It’s maple season again. Our friends at Chandler’s Sugar Shack in Kossuth are tapping 4,000+ trees this year. It wasn’t that long ago that they started out with less than 200 and now here they are with a sugar “shack” the square footage (or more) of our house and thousands of thousands…and thousands of taps. I decided to use some of our syrup to make Maple Walnut Pound Cake. Oh my gosh. It’s just enough maple flavor without being overwhelming, and not too sweet.
If it lasts more than a few days, pound cake loses its quality. By day four or five I didn’t want another slice but didn’t want it to go to waste. I turned the rest of the pound cake into one-inch slices, dipped it in an egg and milk mixture, and made Maple Walnut Pound Cake French Toast. That’s a mouthful – literally and figuratively. It was delicious!
I wanted a nice glaze on the pound cake and wanted to use maple syrup. I think this turned out well! This would be great as a glaze on cookies, over cupcakes or as a substitute for maple syrup on pancakes and waffles.
Substitute for Cake Flour
If you don’t have cake flour in the pantry (I didn’t) you can make your own. Measure one level cup of all-purpose flour. Remove two level tablespoons of flour and replace it with two level tablespoons of corn starch. Corn starch lowers the protein level of the flour. Protein turns to gluten, and gluten is what makes breads chewy. A little less protein is a little less gluten and that makes the flour lighter.
Cake flour is around 8% protein. All-purpose flour is around 10% protein.
And now you know! Really, it’s the simple things in the kitchen that delight me the most.
A steaming bowl of fish chowder, a thick slice of homemade bread slathered with good butter, and a big spoon. That’s all I need to make a meal that leaves me wanting more even after I’m stuffed to the gills (you see what I did there?). Chowder isn’t just for seafood. You can use fresh water fish, and it’s especially good if you’re using fish you’ve just caught while ice fishing. I stick with white fish and skip any that are oily. If you’d prefer to use ocean fish I suggest haddock, cod or pollock. Good fresh-water choices are cusk, yellow and white perch, and bass.
Salted caramel apple pie is my new go-to pie for potluck suppers, Thanksgiving dinner, having guests over, and girlfriends’ lunch when it’s my turn to host here on the homestead. Steve takes it to office luncheons. This pie is rich, sweet and immensely satisfying so you might consider a smaller-than-usual slice. Hahaha…no. Eat the pie. Enjou the pie.
I am all for kids in the kitchen. Mine started cooking when they were three or four years old. This caramel sauce is not for safe for kids to make. The cold heavy cream hitting the hot syrup will spit and sputter. Adults need long sleeves and oven mitts. Kids need to be away from the stove. They can stir the sauce into the apples when it all cools down and drizzle is over the pie when plating slices. If you want to skip making the caramel sauce you can keep it simple. Go to the store and buy two 12 oz jars of caramel sauce. Warm the sauce and stir in the sea salt. Salted caramel apple pie without salted caramel really isn’t quite right. You will miss the salt in the caramel when you drizzle it over the top crust at serving time.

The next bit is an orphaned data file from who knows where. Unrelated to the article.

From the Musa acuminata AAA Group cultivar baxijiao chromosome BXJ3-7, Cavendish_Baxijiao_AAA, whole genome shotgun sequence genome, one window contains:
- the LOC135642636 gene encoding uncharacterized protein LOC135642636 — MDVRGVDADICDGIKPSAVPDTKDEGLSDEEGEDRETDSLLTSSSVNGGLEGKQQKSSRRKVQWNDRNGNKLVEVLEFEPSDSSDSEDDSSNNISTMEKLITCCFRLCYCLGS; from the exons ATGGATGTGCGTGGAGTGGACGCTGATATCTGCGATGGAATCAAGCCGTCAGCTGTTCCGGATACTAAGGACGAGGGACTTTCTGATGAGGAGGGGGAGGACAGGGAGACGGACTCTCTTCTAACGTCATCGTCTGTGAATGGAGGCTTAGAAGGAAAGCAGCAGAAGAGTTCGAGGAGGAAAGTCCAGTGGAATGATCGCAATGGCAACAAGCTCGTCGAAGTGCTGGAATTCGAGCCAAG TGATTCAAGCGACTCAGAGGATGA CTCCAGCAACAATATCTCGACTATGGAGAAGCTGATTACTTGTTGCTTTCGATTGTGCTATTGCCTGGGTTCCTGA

I like to use at least two varieties of apples for pie – Honey Crisp and a Winesap. Use what you like best for pies. This recipe is different. You’re going to cook the apples before they go into the crust. You do this so you can mix in the caramel sauce without it flooding the bottom crust. You’ll have no empty air pocket (a result of using apple varieties that aren’t great for baking in traditional apple pie recipes) between the top crust and filling no matter what varieties you use.
Creamy wild mushroom soup is one of my comfort foods. You don’t have to have to pick wild mushrooms to make this recipe. You can find mushrooms in the produce section of most groceries and sometimes at Farmers Market.
I like to add a variety of mushrooms to one batch. Portobello, Lobster, Porcini, Coral, Shiitake, Cremini, and Oyster are varieties I think work very well. Lobster is a dense, dry mushroom, the only variety I was because it doesn’t absorb water. Skip Chanterelles in this recipe, its milder flavor will be lost in the mix, and it’s a little too special as far as wild mushrooms go to lose.
What looked to be a poor wild mushroom year took a turn in late August when we finally got rain. Chanterelles made a brief reappearance. Gray Oyster is growing on old logs in the wood yard. Scaber Stalk, Porcini (King) and other boletes are going crazy. I’ve never seen so many boletes, some nearly the size of a soccer ball. I’ve dehydrated and frozen enough to last us a year and they’re not done yet. It’s almost time for Matsutake to pop up, a mushroom I’ve not yet picked.
Pick what you know to be safe. Take a class or three. Learn from someone who knows mushrooms well. Until then, check out the produce department and farmers market to stay on the safe side.